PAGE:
WEEK 1 -2 – use it as an internal video to thank your staff for putting a rockstar of an event.
MONTH 1 – as the head event planner, use it to (or the raw footage) see what you missed at the event itself. We all know you were so busy running around that you missed the entire event. Use it to assess the success and weaknesses of your event from a planners point of view.
MONTH 3 – Sometimes, at this stage – researching and inviting new sponsors is already in the works. Why not leverage this video to help you sell the event for next year by pointing highlights of this year’s event (via the video) that may benefit them.
MONTH 4 – Email invite to prospect attendees. By this time the attendees have had time to digest what they learned from your event, why not give them a little nudge to save the date for next year with this video as a great reminder for the fantastic time they had at the event.
MONTH 5 – As a head event planner, it’s time to share the raw footage of this video with your team to assess what needs to be maintained or changed for the next event. It is a great visual tool to remind your staff or people involved of what has transpired. With the looming event coming up, the chances that they will be addressed during this planning stage is the best way to produce a very polished event.
MONTH 6 – Half way through the year. It’s time to review who has come on board as your sponsor or vendor for the upcoming event. Need a little push to find fresh prospects? You guessed it, this video will be able to help you get the conversation started.
MONTH 7 – Is it time to publish your newsletter to your existing attendees? Why not put this video on that newsletter again with a call to action to the EARLY BIRDS.
MONTH 8 – Time to launch the event website once again. Consider re-editing the video which will give people something new to look at. Show them something else they haven’t seen before, make it shareable on social media – make this easy.
MONTH 9, 10, 11 – Splice up the video into small soundbites that will help you created engaging content for the next 3 months. Repurposing the video and repurposing the raw footage will give you longevity. Remember to always lead the call to action into the sales page. Why not inject new information about the event as well with graphic slates.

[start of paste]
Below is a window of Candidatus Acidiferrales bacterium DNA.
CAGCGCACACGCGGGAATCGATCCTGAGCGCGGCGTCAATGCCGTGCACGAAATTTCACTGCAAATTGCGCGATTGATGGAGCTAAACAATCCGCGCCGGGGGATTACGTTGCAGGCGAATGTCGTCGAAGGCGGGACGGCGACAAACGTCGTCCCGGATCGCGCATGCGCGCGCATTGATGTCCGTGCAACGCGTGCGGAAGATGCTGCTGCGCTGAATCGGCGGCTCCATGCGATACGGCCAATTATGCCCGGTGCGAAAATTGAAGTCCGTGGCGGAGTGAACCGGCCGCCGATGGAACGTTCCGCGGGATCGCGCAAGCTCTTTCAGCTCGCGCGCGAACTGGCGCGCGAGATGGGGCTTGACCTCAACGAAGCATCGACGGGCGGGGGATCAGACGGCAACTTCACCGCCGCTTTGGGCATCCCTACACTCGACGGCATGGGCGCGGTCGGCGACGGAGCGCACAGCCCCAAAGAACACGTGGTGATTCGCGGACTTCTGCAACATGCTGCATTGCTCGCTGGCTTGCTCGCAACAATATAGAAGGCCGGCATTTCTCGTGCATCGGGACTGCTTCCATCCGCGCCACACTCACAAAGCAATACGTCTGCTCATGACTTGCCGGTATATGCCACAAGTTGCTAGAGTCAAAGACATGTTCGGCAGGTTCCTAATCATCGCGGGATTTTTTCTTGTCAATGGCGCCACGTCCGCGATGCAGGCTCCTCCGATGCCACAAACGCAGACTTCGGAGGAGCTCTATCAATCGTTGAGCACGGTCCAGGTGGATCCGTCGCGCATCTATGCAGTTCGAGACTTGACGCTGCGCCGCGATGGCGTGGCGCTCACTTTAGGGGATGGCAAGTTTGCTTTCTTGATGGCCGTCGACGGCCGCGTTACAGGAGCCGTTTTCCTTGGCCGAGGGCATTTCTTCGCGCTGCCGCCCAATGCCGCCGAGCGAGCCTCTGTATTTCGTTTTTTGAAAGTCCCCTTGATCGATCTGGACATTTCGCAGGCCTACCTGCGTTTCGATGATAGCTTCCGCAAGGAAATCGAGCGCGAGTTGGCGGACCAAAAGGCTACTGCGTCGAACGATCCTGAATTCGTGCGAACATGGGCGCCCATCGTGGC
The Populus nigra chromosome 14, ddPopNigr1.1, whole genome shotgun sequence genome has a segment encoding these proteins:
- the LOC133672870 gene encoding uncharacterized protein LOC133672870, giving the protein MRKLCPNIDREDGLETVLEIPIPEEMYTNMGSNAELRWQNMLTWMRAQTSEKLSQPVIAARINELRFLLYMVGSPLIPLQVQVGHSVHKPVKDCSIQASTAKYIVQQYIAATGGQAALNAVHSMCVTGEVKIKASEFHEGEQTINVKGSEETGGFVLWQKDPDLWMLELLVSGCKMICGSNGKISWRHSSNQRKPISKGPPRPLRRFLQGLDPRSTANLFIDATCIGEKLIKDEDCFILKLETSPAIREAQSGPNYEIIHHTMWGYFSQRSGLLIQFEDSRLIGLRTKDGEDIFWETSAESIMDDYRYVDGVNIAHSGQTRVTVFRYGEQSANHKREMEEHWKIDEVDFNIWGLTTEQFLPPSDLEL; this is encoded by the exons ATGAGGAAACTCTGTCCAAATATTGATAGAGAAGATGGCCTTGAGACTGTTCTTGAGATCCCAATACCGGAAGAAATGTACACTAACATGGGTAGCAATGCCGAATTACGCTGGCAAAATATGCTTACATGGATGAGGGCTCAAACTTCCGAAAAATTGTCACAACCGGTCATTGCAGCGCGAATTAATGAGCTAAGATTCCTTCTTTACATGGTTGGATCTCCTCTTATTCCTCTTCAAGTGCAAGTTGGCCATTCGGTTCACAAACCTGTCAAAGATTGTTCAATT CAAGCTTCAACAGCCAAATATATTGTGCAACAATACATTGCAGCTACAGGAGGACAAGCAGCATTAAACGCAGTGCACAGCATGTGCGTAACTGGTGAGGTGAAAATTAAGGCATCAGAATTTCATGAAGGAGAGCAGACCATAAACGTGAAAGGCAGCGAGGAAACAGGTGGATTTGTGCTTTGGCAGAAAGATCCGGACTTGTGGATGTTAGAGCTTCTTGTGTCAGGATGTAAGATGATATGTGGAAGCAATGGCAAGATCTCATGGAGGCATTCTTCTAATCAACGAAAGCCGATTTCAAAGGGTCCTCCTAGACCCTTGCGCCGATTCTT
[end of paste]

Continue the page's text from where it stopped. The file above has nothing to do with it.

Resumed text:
MONTH 12 – One last hoorah to get people more excited about your event, “last minute deals” “don’t miss out”
Q & A Answers to commonly asked questions from the experts on Thumbtack.
How do you choose a wedding videographer?
A wedding videographer will create a lifetime memory for you from edited video footage of your wedding day, ceremony and reception. Choosing a wedding videographer starts with looking online at portfolios of their past work. There’s no need to talk to anyone unless you love what you see. Next, make sure they have good reviews and past client experience; don’t be shy about asking for references if there aren’t any posted online. When you find someone who has a style you love, ask if they are available on your wedding day. If so, it’s time to talk pricing. Be clear about your maximum budget, and ask what kind of packages they offer. Pricing will depend on the number of crew needed for filming, the hours they are required to be onsite, post-production editing, and the length of the final product. Talk with several wedding videographers to get a feel for what prices are like in your region. Nationally, the average cost for wedding videography ranges between $990 and $1,260 per event. Once you agree on a product and have a plan, get everything in a written and signed contract. Clearly state the details of what is expected for your wedding day and from the final product. Be prepared to pay a deposit to reserve their services for the day, then pay the remainder upon receiving the video.